QUICK NOTES FOR AWESOME DIALOG

EFFECTIVE DIALOG ALWAYS DELIVERS TENSION

If nothing is at stake and the characters are just talking about a football match, or their latest visit to WallMart-Tesco-Woolworths-ValuMart – making small talk shows weak dialog. The purpose of dialog for your romance, horror, sci-fi, etc, is to create tension and there are no exceptions. If you apply this in practice your result will be a novel that a reader won’t be able to put down – even if his/her house was on fire.

DON’T RELY ON INNER VOICE – OR NARRATOR VOICE ALONE TO SHOW WHO YOUR CHARACTER IS

First person POV and third person POV can benefit from this. How do you know things about the woman who lives across the road, or your local butcher, or your cousins boyfriend? There are two ways you learn things about people.

(1) You talk to them and ask them direct questions.

(2) Other people tell you things about them, most commonly through gossip.

A character or supporting character talking about your protagonist is an excellent way to describe the physical features, disfigurements, positive and negative traits.

“Jimmy always smells so bad. Do you think he showers?”

In the above example we now figure that Jimmy is unhygienic. And if we add:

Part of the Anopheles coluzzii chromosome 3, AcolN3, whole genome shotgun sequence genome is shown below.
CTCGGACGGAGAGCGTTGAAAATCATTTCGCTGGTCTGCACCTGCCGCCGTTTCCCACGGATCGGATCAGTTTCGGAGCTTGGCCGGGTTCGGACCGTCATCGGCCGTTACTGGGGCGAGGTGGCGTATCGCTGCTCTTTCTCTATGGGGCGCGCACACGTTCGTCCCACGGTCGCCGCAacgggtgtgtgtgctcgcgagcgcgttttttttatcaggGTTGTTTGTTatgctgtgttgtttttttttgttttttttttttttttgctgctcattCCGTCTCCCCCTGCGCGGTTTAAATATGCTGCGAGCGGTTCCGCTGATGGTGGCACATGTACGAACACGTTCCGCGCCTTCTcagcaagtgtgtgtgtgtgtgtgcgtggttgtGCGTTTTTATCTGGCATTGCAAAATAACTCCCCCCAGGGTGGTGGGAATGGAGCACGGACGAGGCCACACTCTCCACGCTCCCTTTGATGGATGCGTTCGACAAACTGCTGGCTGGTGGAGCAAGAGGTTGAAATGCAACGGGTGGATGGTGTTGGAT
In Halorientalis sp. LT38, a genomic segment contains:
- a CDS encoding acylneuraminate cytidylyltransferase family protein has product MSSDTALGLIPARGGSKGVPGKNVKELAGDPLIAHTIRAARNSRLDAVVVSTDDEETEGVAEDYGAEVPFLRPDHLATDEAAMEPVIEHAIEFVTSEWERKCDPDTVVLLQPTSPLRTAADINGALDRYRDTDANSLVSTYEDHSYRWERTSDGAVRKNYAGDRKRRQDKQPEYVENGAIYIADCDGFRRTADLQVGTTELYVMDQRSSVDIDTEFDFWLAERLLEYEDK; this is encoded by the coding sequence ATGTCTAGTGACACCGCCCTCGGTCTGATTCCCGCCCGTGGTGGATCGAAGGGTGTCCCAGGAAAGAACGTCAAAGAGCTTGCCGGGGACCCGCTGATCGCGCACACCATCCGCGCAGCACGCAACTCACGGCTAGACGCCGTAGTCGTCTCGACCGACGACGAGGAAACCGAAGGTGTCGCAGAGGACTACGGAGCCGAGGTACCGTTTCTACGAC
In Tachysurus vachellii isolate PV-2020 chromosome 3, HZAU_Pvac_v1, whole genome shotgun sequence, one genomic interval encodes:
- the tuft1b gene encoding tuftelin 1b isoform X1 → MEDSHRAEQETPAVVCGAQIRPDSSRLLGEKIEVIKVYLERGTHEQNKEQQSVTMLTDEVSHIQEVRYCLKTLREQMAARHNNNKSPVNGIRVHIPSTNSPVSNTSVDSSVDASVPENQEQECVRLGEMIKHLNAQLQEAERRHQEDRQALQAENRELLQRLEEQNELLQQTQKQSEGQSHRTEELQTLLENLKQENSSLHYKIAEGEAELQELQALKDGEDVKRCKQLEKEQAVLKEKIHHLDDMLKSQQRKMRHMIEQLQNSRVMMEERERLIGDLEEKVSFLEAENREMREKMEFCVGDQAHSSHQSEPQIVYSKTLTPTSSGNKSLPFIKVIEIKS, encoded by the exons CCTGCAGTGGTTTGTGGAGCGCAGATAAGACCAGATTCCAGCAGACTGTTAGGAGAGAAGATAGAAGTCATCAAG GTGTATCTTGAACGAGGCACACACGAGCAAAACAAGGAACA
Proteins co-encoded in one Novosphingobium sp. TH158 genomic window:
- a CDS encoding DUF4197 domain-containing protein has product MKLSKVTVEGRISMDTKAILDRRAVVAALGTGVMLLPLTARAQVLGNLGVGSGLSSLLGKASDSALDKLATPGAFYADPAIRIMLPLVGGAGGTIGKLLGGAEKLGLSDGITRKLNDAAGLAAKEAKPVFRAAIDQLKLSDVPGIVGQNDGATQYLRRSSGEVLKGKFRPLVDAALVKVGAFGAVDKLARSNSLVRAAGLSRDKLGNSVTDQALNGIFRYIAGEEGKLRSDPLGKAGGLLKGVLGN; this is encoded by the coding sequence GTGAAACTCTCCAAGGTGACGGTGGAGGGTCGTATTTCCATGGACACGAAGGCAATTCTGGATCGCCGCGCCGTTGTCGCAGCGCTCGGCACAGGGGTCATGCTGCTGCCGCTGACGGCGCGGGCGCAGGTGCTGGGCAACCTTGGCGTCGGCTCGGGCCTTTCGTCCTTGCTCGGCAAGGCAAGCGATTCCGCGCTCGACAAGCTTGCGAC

“I know right? Yesterday He asked if I could drive him to the local mall, even though it’s only a five minute walk from his apartment. And when he got out of my car I had to spray my perfume to get rid of the stink.”

We now get that Jimmy is lazy and this will work well for writers who are going for omniscient POV.

If you’re writing in first or third person POV, you could have your protagonist overhear someone talking about them or you could have someone talk about them directly.

“Oh Jimmy, you have the most amazing sea green eyes. I would stare at them all day if I could.”

Emotions into Dialog

The more emotion you add to your scenes the faster it moves forward. This is because it heightens the tension and conflict.
Your readers look for your characters emotions. They want to know how your character feels as the giant space rock hurtles closer to the earths atmosphere. An asteroid on a path to earth is just a theory. A character experiencing the day an asteroid is on a path to earth is a story.

You can create emotion through dialog.

“There’s so much more I want to do with my life. Why couldn’t the asteroid wait another hundred years?”

The above example shows sadness and dissapointment. And the example below shows fear.

“I’m really scared, Allen. Do you think it will hurt?”

What about hope?

“My uncle has a bomb shelter. Gether the children and enough food for one year. We’ll be fine.”

Denial:

“The asteroid will burn apart once it hits the earth’s atmosphere. There’s no need for us to panic, the government is just being overly dramatic because it makes for good news.”

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